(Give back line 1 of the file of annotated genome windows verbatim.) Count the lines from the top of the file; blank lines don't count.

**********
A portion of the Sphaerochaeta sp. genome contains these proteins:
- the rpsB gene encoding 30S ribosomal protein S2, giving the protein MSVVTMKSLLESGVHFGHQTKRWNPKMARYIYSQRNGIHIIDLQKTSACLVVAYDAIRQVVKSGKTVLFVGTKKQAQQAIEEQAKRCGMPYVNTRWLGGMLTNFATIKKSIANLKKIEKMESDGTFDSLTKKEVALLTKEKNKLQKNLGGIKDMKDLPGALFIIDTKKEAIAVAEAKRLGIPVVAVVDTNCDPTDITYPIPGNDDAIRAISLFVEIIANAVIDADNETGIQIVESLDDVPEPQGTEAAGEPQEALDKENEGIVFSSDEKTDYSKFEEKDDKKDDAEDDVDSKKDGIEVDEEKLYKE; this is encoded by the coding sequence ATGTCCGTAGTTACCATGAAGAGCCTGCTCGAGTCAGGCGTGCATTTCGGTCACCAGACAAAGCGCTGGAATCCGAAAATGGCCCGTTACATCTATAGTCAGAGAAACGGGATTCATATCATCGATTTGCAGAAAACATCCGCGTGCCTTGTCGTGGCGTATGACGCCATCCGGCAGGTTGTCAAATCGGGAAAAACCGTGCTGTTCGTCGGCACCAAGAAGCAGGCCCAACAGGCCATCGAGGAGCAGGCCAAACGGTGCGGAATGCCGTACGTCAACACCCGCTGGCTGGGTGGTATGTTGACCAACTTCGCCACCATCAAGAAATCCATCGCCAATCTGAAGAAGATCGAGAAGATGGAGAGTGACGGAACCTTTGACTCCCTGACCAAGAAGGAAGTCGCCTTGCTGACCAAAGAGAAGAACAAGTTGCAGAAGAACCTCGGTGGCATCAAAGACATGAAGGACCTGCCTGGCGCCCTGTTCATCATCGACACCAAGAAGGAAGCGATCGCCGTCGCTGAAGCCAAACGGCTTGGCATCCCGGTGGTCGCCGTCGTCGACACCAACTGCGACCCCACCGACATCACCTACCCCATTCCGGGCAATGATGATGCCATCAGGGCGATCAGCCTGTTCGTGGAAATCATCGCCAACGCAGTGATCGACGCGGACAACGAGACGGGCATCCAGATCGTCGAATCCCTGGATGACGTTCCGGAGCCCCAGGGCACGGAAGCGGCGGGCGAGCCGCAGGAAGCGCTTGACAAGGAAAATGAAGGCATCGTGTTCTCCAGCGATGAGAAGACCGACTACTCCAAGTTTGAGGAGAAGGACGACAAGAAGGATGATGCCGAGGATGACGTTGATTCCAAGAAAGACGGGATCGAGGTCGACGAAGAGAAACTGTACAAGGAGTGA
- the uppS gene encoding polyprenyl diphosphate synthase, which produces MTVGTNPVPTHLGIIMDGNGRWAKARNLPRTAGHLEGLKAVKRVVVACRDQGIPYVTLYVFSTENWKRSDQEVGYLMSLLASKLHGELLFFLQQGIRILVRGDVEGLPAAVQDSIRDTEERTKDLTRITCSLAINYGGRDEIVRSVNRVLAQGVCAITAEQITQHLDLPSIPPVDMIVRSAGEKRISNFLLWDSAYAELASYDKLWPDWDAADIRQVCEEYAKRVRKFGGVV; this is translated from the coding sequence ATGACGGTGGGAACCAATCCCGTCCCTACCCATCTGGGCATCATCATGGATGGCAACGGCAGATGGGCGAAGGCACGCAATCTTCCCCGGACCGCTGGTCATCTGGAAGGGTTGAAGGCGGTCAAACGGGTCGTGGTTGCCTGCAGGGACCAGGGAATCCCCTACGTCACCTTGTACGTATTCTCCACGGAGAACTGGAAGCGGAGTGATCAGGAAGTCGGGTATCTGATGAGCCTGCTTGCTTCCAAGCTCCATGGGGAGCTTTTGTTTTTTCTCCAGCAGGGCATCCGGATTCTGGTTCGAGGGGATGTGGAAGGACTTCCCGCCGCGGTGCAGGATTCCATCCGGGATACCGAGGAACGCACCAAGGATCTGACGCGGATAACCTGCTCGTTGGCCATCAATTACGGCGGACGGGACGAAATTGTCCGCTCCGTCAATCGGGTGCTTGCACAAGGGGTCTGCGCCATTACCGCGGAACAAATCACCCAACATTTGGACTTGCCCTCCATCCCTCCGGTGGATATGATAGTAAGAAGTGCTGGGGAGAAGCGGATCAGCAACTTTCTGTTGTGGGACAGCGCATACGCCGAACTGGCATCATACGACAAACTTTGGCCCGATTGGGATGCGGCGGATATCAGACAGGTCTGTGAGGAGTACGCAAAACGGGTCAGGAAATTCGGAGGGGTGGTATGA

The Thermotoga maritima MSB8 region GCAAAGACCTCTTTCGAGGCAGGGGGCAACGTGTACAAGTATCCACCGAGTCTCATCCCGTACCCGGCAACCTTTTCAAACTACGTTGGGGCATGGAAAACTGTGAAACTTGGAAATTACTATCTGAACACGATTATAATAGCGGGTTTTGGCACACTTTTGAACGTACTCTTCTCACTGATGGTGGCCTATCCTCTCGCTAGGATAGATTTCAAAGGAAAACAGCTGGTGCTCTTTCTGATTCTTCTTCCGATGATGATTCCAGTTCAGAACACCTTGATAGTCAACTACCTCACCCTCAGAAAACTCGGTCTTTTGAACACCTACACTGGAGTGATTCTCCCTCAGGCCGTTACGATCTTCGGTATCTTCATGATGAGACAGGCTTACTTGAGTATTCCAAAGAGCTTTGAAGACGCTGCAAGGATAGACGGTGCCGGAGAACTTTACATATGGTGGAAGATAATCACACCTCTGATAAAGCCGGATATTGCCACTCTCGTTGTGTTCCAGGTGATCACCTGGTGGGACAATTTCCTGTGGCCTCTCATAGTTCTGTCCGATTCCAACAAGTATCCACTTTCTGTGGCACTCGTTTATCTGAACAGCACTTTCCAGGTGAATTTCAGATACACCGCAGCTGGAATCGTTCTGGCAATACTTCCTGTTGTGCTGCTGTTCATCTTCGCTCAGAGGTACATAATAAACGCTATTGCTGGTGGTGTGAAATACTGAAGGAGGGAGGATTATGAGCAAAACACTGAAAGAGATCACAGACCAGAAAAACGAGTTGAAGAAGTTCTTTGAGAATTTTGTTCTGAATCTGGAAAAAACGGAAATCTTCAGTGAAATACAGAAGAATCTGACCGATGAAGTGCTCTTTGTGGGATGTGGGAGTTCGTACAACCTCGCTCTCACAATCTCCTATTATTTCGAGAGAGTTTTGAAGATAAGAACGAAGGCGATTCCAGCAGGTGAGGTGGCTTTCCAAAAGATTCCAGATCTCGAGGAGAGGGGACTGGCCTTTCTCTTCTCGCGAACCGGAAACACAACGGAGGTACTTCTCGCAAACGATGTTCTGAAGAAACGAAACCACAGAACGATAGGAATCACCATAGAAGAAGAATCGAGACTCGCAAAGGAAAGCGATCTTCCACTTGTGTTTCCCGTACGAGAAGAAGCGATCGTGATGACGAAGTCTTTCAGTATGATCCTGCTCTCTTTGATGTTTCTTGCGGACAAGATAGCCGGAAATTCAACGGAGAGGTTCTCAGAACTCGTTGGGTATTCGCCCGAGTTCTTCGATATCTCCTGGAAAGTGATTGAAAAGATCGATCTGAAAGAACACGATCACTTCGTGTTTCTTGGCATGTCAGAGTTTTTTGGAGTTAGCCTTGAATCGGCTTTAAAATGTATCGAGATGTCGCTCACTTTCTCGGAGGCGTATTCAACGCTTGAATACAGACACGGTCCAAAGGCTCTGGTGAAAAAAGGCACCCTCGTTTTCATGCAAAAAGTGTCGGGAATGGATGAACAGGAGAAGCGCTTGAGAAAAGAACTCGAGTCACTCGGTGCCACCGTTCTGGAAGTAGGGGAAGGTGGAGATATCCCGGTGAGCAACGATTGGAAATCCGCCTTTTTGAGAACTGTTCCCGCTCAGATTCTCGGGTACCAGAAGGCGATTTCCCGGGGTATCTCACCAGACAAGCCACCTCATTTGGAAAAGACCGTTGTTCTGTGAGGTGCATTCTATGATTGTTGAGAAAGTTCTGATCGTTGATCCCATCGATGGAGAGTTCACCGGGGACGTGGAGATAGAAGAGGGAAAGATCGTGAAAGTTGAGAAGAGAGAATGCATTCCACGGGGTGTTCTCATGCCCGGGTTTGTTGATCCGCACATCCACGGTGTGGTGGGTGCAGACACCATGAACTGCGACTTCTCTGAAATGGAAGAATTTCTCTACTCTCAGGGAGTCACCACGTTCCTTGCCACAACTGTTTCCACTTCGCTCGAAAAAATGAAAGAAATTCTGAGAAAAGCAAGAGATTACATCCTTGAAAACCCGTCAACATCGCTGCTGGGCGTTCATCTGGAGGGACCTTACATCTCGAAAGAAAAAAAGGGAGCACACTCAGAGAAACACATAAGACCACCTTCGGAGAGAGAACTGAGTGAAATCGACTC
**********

A portion of the Sphaerochaeta sp. genome contains these proteins: